The most daring helicopter rescue in history and the tragic story of a party of five who lost their lives at the top of the world. The man who had to abandon his son to the icy elements and the two guys that were hurtled down a mountain on the back of an avalanche.


3-Hills and Plains Survival Guide

Image from the programme

If you need to find your bearings on a sunny day, you can find north, east, south and west by using the shadow and stick method. Find a stick, insert it into the ground and you'll see that it casts a nice shadow. Mark where the end of the shadow is and leave the stick for 15 minutes. Mark the next point and that will create an east-west line.

You should always have an idea of overall geography in your head whenever you hike anywhere. For example, in Sierra Nevada, Bear knows that the desert is east of the mountains and that therefore his best bet is to head west.

Image from the programme

Dew collects on leaves and pine needles overnight, so if you're desperately in need of water, this can be a lifesaver.

If you are clever enough to successfully hunt food to cook, remember to dispose of leftovers, lest you attract any black bears in the area.

Image from the programme

The manzanita bush, which is indigenous to the Sierra Nevada, is a great food source in the wild. The Mono Indians collected their fruits, which they dried or used for drinks. If you come across the bush, chew the outer bit of the fruit then spit out the hard seeds. The fruit is high in vitamin C.

If you can't swim well but you need to cross a large body of water, you can use your trousers as a flotation device. Remove them, tie off the legs and fill them with air. Raise the trousers over your head in the water and they will act like a temporary life jacket.

Image from the programme
Just as rivers and streams are always a good way out of wilderness, glaciers are a good way out of mountains. If you follow them down they will lead you to the bottom.
Image from the programme
If you are threatened by large mammals and you don't have any weapons, then build a fire at night – they won't like it. If you are caught out, then surprise is your best defense. Sit quietly until they are approaching, then make a sudden commotion. Shout, flap your arms, use anything you can find to make a noise.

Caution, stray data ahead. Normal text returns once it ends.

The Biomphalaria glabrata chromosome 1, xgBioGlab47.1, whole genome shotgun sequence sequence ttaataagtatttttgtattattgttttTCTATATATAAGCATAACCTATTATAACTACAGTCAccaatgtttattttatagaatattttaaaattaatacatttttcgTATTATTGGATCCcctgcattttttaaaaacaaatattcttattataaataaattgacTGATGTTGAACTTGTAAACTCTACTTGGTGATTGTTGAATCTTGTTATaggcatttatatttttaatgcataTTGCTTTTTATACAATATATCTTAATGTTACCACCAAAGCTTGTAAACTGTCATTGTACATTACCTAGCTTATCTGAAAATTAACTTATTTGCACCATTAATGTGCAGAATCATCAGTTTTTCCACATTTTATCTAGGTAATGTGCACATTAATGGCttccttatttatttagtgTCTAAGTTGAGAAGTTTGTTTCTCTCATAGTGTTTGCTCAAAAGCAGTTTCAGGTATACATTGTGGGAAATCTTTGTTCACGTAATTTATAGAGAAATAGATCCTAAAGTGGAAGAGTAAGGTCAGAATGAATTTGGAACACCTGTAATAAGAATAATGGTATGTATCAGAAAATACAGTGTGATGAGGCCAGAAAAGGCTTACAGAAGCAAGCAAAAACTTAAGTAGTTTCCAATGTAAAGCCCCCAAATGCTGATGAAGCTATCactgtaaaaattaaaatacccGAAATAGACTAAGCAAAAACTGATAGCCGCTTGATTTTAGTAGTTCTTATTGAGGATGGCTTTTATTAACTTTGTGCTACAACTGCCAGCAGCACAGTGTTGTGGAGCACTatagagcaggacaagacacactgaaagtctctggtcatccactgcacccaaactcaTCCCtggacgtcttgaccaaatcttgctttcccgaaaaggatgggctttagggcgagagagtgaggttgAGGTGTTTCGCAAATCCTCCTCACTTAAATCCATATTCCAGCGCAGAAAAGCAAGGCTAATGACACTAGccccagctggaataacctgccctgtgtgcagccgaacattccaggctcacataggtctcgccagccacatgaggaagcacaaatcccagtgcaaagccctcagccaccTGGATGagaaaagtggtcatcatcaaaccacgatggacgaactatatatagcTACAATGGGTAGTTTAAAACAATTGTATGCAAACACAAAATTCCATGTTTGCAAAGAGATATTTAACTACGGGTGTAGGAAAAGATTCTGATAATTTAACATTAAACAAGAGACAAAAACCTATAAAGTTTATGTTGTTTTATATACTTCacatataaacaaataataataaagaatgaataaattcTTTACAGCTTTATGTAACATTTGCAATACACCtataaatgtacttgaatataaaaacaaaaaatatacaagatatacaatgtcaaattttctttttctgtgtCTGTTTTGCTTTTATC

Mountain Survival Guide

Image from the programme
Always check local avalanche watches: the biggest threat to skiers is from avalanches. When in an avalanche risk area, carry a radio beacon or distress flare – it's the best way to ensure you are found. Only 50% of avalanche victims who are completely buried by snow are recovered alive.
Image from the programme
If you are alone and need to get down the mountain then read the snow. Push a ski pole deep into the snow. You are looking for weak layers of snow that lie underneath compacted layers. If the ski pole suddenly gives then you've hit a weak layer and skiing here is best avoided. If constant pressure is needed to push the pole in, you are probably safe.
Image from the programme
Just as rivers and streams are always a good way out of wilderness, glaciers are a good way out of mountains. If you follow them down they will lead you to the bottom.
Image from the programme
If you are threatened by large mammals and you don't have any weapons, then build a fire at night – they won't like it. If you are caught out, then surprise is your best defense. Sit quietly until they are approaching, then make a sudden commotion. Shout, flap your arms, use anything you can find to make a noise.